After this module, students are able to:
- Understand the complexity and multi-level and multifaceted dimensions of strategizing in sustainable regional development
- Understand the dynamics of entrepreneurial processes and the interplay between private and public parties and interest affecting these processes.
- Integrate and employ an interdisciplinary (theoretical) approach to investigating and solving a regional sustainable challenge
- Analyse and account for stakeholders interest throughout the design thinking phases including addressing the ethical implications for each stakeholder involved.
Professional skills bounded to subject/context
- Are able to effectively involve relevant stakeholders in exploring and finding solutions to ideas for regional sustainable development following the design thinking principle
- Work collaboratively and in interdisciplinary settings in such context.
- Able to demonstrate the potential impact for regional development to a broader group of stakeholders including cost/benefits and ethical considerations.
In this module, students can already make their mark on the world by using and expanding their competences in the entrepreneurial process of regional sustainable development and setting up supply chains that connects supply and demand. In a nutshell, students will learn what new public management entails, the underlying psychological and entrepreneurial processes and the role of communication applied in the context of regional sustainable development. This learning experience will help students to sustain their future careers in important ways because students know what it takes to strategize when faced by complex challenges in many domains of society and have developed important social and practical competences to actually embark on such challenges and create favorable outcomes.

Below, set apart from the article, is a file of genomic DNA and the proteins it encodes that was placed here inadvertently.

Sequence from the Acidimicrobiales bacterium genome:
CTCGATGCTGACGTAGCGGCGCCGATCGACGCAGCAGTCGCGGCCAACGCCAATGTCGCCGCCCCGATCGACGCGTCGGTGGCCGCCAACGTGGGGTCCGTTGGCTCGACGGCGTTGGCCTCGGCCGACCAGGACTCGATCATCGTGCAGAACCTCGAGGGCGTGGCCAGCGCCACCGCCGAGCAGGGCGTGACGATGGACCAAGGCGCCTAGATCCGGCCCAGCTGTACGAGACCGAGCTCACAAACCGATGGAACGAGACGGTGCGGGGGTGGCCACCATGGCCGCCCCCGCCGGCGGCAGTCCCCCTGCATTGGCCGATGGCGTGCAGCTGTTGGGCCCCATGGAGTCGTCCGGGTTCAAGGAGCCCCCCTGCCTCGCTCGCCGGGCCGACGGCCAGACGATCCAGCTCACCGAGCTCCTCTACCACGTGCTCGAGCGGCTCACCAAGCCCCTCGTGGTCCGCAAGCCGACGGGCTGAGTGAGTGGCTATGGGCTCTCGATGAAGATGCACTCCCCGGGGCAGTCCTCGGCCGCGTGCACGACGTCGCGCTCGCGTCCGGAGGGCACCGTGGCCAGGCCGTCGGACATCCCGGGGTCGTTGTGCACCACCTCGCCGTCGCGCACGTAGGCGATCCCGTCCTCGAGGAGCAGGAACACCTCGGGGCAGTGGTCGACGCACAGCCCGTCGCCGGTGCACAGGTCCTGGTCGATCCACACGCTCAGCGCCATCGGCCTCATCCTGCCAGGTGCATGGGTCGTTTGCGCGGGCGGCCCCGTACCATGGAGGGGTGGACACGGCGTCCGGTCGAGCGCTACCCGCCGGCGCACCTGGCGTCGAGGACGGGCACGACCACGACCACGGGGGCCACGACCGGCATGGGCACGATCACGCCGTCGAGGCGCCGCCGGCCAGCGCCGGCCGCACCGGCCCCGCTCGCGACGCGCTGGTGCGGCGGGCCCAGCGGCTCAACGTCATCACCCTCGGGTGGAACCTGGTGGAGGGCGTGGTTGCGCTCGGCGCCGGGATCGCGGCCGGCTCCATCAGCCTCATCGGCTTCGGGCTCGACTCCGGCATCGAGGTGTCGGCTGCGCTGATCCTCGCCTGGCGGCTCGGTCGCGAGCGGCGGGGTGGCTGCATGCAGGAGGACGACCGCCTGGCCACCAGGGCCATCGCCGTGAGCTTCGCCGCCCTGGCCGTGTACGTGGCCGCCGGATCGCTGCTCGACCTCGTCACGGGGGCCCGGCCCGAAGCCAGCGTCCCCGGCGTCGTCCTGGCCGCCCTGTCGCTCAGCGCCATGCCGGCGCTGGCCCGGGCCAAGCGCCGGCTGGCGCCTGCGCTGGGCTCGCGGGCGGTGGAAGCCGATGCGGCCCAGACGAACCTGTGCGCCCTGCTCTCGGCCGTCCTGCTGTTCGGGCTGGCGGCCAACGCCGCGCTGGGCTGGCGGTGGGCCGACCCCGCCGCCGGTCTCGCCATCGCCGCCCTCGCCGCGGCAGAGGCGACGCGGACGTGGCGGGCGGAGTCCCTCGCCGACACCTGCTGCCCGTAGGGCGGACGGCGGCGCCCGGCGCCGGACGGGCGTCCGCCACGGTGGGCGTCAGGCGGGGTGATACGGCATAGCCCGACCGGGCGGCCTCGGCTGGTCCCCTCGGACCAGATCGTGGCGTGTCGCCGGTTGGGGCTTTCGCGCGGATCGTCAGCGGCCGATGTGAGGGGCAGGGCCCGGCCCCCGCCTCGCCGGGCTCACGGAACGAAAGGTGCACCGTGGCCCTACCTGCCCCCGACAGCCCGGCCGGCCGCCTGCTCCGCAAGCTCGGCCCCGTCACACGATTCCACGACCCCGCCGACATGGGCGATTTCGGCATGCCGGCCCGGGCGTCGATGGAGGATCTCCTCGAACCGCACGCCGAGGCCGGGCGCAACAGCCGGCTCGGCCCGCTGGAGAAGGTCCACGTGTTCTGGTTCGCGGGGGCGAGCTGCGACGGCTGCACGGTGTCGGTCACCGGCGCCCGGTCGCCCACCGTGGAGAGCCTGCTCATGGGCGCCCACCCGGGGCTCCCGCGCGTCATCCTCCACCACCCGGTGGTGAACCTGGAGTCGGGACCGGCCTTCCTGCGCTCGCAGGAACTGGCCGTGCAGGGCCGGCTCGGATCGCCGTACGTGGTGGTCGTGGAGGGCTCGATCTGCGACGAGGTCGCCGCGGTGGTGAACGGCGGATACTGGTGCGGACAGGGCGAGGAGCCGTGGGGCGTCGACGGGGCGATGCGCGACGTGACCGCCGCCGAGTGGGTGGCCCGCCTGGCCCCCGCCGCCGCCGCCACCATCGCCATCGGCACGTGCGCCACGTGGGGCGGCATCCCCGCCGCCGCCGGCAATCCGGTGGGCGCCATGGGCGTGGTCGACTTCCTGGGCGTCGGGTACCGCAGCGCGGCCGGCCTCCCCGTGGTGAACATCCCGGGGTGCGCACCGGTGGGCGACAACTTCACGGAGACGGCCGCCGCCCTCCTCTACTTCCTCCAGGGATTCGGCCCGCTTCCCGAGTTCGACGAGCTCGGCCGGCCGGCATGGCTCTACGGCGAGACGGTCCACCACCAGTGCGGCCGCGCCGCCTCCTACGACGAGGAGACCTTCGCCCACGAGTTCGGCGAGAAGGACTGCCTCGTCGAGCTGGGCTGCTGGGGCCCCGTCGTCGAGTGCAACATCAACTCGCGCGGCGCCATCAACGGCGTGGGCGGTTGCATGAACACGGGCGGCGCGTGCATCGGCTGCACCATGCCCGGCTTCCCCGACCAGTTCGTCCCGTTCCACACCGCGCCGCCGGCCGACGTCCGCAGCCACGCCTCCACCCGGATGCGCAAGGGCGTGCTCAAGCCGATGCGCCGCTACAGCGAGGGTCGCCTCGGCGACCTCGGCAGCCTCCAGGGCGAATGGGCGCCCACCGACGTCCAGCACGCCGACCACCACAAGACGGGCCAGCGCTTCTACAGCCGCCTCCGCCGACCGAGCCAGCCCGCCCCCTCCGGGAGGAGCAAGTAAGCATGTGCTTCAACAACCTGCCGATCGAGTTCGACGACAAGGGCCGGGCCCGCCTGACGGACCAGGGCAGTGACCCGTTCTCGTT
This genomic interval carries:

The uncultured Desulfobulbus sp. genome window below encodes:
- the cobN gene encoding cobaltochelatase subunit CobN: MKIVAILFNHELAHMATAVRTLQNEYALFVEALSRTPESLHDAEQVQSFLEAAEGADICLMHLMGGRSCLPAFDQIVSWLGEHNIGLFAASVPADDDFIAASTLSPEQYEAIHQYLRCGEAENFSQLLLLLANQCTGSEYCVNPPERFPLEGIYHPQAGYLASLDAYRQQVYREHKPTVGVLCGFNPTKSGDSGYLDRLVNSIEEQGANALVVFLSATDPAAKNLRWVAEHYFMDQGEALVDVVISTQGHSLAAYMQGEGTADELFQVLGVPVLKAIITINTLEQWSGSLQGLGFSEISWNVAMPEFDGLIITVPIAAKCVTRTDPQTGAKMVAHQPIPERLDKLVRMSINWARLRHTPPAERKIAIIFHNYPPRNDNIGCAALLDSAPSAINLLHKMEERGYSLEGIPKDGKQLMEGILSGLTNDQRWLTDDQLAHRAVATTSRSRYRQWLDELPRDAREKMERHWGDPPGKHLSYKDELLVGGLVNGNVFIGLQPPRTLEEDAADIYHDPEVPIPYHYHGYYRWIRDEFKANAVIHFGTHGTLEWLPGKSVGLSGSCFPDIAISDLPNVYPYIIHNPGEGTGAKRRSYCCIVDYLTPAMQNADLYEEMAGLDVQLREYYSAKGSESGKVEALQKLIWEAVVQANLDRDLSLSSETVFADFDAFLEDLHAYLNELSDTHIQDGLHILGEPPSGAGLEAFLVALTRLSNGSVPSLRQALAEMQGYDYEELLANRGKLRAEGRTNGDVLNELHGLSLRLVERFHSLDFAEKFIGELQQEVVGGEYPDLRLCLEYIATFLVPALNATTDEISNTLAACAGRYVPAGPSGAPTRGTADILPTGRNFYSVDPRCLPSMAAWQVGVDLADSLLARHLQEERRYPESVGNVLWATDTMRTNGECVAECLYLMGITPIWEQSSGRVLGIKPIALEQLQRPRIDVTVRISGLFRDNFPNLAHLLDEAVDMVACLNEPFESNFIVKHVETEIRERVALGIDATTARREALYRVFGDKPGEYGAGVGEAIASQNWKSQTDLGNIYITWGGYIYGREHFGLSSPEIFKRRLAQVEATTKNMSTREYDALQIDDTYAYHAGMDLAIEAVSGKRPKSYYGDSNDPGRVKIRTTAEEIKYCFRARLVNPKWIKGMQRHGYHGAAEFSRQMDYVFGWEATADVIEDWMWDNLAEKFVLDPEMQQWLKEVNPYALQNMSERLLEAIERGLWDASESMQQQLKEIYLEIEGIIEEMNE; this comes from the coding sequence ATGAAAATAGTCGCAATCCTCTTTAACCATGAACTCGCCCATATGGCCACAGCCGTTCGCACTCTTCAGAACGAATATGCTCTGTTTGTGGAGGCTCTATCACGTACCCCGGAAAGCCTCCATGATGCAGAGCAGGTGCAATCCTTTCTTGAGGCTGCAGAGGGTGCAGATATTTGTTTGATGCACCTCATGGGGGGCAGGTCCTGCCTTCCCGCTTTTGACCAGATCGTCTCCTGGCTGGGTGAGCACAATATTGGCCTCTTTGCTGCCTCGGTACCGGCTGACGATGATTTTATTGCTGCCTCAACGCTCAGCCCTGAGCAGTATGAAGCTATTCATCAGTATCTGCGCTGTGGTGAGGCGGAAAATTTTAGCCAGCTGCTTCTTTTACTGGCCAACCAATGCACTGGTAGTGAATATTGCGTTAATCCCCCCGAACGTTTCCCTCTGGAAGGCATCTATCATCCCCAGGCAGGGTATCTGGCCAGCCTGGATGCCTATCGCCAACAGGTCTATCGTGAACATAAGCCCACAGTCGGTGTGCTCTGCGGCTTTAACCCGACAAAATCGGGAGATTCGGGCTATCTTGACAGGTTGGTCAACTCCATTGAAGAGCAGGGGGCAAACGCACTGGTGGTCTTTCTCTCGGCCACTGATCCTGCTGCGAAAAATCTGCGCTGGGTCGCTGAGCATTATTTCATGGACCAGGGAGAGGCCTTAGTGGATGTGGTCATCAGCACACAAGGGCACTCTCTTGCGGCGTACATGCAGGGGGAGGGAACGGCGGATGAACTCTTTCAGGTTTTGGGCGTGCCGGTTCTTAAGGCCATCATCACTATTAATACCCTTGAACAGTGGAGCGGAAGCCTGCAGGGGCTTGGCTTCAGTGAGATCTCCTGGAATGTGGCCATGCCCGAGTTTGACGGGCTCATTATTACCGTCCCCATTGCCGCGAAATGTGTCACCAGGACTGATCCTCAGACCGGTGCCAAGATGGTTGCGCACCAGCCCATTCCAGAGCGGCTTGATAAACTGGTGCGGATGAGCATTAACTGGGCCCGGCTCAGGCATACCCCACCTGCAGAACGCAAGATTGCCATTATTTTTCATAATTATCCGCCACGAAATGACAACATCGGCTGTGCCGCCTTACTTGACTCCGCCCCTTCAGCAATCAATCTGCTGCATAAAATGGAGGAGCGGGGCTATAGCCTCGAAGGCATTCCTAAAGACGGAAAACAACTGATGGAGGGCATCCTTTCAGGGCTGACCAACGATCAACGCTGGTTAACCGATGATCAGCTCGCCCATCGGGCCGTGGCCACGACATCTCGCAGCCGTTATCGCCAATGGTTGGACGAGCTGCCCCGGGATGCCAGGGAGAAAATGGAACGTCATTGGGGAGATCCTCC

This on minor puts the student in the front seat of their own learning process but this comes with a responsibility of students and educational staff. This minor is open to all third-year bachelor and pre-master students enrolled in programs at the University of Twente regardless of their background. However, students must have a general interest in sustainable regional development. Furthermore, students must be interested to expand their knowledge of theoretical domains of entrepreneurship, psychology, new public governance and communication. Also, students need to be interested to apply these different theoretical domains to explore valuable socio-technological solutions to real-life challenges on a learning by doing basis. In doing so, students will benefit from deep-learning in multidisciplinary settings and gain important transferable skills valuable to advance their future careers.
Working with external stakeholders is a key feature of this minor. This minor considers external stakeholders as challenge providers. Challenge providers can be any regional party (citizen groups, networks, communities, entrepreneurs, municipalities, consultants, or policy makers) with an idea for regional sustainable development. However, it is important that there is no solution readily available and that the case/idea is complex and even controversial. Given the joint interest and efforts, challenge providers too are invited to engage and learn with the student team assigned to their challenge. In practice, this means that challenge providers are willing to participate in weekly meetings with their team to provide feedback and reflect on the progress including the final solution offered to them.